On a recent trip to Iceland, ostensibly to promote my book Iceland, Defrosted but really any excuse to visit Iceland, see friends and drink local beer, I spent several days listening to Kveikur the new album from Sigur Rós.
There may not be a better place to listen to Sigur Rós than Iceland, but Kveikur hasn’t had an easy ride. It’s had mixed reviews, constant references to the departure of Kjartan Sveinsson and whether their last album Valtari was simply Sigur Rós on autopilot. It seemed fair then, to give Kveikur a chance.
Here are my thoughts on Kveikur, track by track.
‘Brennisteinn’—debuted at Iceland Airwaves last November, ‘Brennistein’ still sounds terrifying. It sounds like a Velociraptor growling from your kitchen cupboards, before exploding into something much more joyous.
‘Hrafntinna’—initially, I thought this was nothing more than filler, but I’m gradually starting to enjoy it more and more. Try to think of it as a goodbye to Valtari-style Sigur Rós complete with morose brass ending.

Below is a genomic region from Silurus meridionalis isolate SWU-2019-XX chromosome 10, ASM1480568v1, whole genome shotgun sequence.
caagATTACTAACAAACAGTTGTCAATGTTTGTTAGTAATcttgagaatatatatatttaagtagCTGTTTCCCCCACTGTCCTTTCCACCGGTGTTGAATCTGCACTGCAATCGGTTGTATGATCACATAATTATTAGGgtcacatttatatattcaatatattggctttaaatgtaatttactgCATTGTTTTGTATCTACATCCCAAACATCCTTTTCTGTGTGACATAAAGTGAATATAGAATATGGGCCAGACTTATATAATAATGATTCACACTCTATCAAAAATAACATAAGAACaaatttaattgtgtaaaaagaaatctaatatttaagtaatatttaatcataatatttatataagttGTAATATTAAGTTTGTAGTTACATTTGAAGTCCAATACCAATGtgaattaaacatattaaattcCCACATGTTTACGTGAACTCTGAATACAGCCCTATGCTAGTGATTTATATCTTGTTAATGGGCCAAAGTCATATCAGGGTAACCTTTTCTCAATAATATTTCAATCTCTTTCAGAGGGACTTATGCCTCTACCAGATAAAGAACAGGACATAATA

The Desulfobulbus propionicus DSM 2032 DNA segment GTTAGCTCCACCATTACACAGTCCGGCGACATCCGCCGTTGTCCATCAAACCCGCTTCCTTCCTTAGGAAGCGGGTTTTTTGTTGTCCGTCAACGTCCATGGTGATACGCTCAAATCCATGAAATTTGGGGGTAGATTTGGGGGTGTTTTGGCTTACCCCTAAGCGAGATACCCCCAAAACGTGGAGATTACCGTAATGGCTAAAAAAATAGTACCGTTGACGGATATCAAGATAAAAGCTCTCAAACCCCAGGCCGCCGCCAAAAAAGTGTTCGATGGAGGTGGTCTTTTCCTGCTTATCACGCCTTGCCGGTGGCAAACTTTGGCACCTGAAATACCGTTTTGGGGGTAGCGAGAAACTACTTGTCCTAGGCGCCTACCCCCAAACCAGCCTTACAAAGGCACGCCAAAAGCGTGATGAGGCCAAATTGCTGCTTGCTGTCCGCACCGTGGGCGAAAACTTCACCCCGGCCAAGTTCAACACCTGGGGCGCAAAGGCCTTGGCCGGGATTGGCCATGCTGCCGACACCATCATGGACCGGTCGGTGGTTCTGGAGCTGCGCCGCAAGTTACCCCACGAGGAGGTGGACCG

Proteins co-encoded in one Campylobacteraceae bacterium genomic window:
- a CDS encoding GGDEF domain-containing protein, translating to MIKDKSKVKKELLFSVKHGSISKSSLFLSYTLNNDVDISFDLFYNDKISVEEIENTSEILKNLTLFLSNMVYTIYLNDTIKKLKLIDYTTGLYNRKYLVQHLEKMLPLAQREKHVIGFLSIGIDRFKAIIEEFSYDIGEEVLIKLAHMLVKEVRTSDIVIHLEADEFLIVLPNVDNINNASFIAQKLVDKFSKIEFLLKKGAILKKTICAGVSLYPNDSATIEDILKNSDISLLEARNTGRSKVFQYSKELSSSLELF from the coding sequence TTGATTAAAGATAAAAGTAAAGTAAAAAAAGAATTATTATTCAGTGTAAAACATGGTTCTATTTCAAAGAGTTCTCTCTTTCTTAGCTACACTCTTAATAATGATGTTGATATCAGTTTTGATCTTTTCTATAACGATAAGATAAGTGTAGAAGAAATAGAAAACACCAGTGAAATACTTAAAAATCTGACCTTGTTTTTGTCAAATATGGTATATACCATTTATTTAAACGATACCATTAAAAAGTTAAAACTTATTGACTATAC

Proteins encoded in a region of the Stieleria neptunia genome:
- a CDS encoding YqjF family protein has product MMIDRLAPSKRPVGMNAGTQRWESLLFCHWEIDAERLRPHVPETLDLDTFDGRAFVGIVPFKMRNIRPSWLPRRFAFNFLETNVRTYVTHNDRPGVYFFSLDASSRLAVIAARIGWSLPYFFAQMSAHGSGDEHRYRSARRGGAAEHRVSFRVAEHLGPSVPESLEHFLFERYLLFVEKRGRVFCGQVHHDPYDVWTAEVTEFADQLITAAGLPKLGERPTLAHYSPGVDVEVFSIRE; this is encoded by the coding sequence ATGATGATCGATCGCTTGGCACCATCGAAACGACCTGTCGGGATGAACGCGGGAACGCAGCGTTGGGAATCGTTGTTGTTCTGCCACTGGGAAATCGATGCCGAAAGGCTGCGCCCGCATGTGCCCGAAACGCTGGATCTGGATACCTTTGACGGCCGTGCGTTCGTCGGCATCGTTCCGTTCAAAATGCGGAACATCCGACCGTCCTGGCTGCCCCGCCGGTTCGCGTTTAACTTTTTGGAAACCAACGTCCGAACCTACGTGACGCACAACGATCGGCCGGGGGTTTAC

‘Ísjaki’—Sigur Rós sound more vibrant than ever. Valtari is a distant memory. Just rips along, and has the most delicious string refrain that reminds me of The Sleepy Jackson. Look them up.
‘Yfirborð’—Brennistein’s evil little brother. At once foreboding, with a slowed down Jónsi yawn, and yet as intense as it is exhilarating. Surely one to stay on Sigur Rós playlists for years to come.
‘Stormur’—This sounds like an extra from Jónsi’s solo Go project. All happy chiming and strings, it’s nothing new but it’s passable Sigur Rós.
‘Kveikur’—In stark contrast to ‘Stormur,’ it’s introduction verges on industrial before bristling with energy. Kveikur sounds urgent, raw and suitable for sending all those ‘Hoppípolla’ loving wedding couples scurrying for cover.
‘Rafstraumur’—My favourite track on Kveikur. It sounds like Sigur Rós doing The National, but instead of Matt Berninger’s plaintive voice, Jónsi lends delicious vocals. This is Sigur Rós being a band, not an ambient music sound system. It’s going to be good fun in a live setting. Press repeat.
‘Bláþráður’—maybe this will grow on me too. At the moment it sounds too much like Sigur Rós by numbers. Yeah, it’s ok, but it doesn’t live up to the bands defining moments, or the better tracks on Kveikur.
‘Var’—A small slice of the Sigur Rós that we know and love. Sad and pretty piano providing a perfectly fitting ending to this journey.
I think Kveikur is a triumph. It sounds like a band having fun for a change, and that comes through. Kveikur feels alive. It could be argued that the album was written with a live set in mind, but I don’t much care. This is the sound of Sigur Rós at their most vital in a long time. Turn it up loud and rejoice in the return of Sigur Rós as a band.